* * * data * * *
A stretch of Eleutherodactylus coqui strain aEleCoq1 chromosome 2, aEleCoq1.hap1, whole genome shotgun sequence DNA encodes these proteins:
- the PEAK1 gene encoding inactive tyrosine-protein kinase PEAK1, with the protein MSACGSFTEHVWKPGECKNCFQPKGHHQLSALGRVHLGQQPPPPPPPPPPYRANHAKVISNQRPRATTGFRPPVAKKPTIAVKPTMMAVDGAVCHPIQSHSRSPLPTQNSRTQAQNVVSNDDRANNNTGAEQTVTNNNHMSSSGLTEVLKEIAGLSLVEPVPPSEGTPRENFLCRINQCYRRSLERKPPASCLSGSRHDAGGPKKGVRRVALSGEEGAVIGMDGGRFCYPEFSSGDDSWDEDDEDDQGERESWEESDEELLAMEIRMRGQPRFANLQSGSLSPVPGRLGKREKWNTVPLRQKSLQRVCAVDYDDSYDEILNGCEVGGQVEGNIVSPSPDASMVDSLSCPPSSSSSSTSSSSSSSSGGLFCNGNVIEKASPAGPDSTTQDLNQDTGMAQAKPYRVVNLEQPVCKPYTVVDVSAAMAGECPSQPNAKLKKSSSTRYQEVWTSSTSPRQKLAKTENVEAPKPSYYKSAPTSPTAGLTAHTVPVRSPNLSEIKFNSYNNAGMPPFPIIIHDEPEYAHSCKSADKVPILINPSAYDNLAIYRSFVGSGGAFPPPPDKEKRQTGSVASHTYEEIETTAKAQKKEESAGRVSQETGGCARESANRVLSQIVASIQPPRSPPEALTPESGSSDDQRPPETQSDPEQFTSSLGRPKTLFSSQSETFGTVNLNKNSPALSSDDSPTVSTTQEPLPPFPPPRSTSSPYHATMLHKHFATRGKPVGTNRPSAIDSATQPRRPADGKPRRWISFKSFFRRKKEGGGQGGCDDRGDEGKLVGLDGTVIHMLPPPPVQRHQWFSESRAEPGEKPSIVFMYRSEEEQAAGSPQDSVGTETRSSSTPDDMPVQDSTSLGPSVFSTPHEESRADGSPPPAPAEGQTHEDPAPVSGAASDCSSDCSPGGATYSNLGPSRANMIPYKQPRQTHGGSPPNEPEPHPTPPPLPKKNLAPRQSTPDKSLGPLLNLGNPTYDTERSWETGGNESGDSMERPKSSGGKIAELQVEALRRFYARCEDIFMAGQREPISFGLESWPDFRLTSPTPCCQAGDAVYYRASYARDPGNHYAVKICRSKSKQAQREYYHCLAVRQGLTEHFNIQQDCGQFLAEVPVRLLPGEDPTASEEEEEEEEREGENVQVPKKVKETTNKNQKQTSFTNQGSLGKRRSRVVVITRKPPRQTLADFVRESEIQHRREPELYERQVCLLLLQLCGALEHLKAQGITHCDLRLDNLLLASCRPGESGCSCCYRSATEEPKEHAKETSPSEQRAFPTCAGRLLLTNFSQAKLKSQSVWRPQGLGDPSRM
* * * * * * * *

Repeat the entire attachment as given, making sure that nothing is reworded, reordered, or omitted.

A stretch of Eleutherodactylus coqui strain aEleCoq1 chromosome 2, aEleCoq1.hap1, whole genome shotgun sequence DNA encodes these proteins:
- the PEAK1 gene encoding inactive tyrosine-protein kinase PEAK1, with the protein MSACGSFTEHVWKPGECKNCFQPKGHHQLSALGRVHLGQQPPPPPPPPPPYRANHAKVISNQRPRATTGFRPPVAKKPTIAVKPTMMAVDGAVCHPIQSHSRSPLPTQNSRTQAQNVVSNDDRANNNTGAEQTVTNNNHMSSSGLTEVLKEIAGLSLVEPVPPSEGTPRENFLCRINQCYRRSLERKPPASCLSGSRHDAGGPKKGVRRVALSGEEGAVIGMDGGRFCYPEFSSGDDSWDEDDEDDQGERESWEESDEELLAMEIRMRGQPRFANLQSGSLSPVPGRLGKREKWNTVPLRQKSLQRVCAVDYDDSYDEILNGCEVGGQVEGNIVSPSPDASMVDSLSCPPSSSSSSTSSSSSSSSGGLFCNGNVIEKASPAGPDSTTQDLNQDTGMAQAKPYRVVNLEQPVCKPYTVVDVSAAMAGECPSQPNAKLKKSSSTRYQEVWTSSTSPRQKLAKTENVEAPKPSYYKSAPTSPTAGLTAHTVPVRSPNLSEIKFNSYNNAGMPPFPIIIHDEPEYAHSCKSADKVPILINPSAYDNLAIYRSFVGSGGAFPPPPDKEKRQTGSVASHTYEEIETTAKAQKKEESAGRVSQETGGCARESANRVLSQIVASIQPPRSPPEALTPESGSSDDQRPPETQSDPEQFTSSLGRPKTLFSSQSETFGTVNLNKNSPALSSDDSPTVSTTQEPLPPFPPPRSTSSPYHATMLHKHFATRGKPVGTNRPSAIDSATQPRRPADGKPRRWISFKSFFRRKKEGGGQGGCDDRGDEGKLVGLDGTVIHMLPPPPVQRHQWFSESRAEPGEKPSIVFMYRSEEEQAAGSPQDSVGTETRSSSTPDDMPVQDSTSLGPSVFSTPHEESRADGSPPPAPAEGQTHEDPAPVSGAASDCSSDCSPGGATYSNLGPSRANMIPYKQPRQTHGGSPPNEPEPHPTPPPLPKKNLAPRQSTPDKSLGPLLNLGNPTYDTERSWETGGNESGDSMERPKSSGGKIAELQVEALRRFYARCEDIFMAGQREPISFGLESWPDFRLTSPTPCCQAGDAVYYRASYARDPGNHYAVKICRSKSKQAQREYYHCLAVRQGLTEHFNIQQDCGQFLAEVPVRLLPGEDPTASEEEEEEEEREGENVQVPKKVKETTNKNQKQTSFTNQGSLGKRRSRVVVITRKPPRQTLADFVRESEIQHRREPELYERQVCLLLLQLCGALEHLKAQGITHCDLRLDNLLLASCRPGESGCSCCYRSATEEPKEHAKETSPSEQRAFPTCAGRLLLTNFSQAKLKSQSVWRPQGLGDPSRM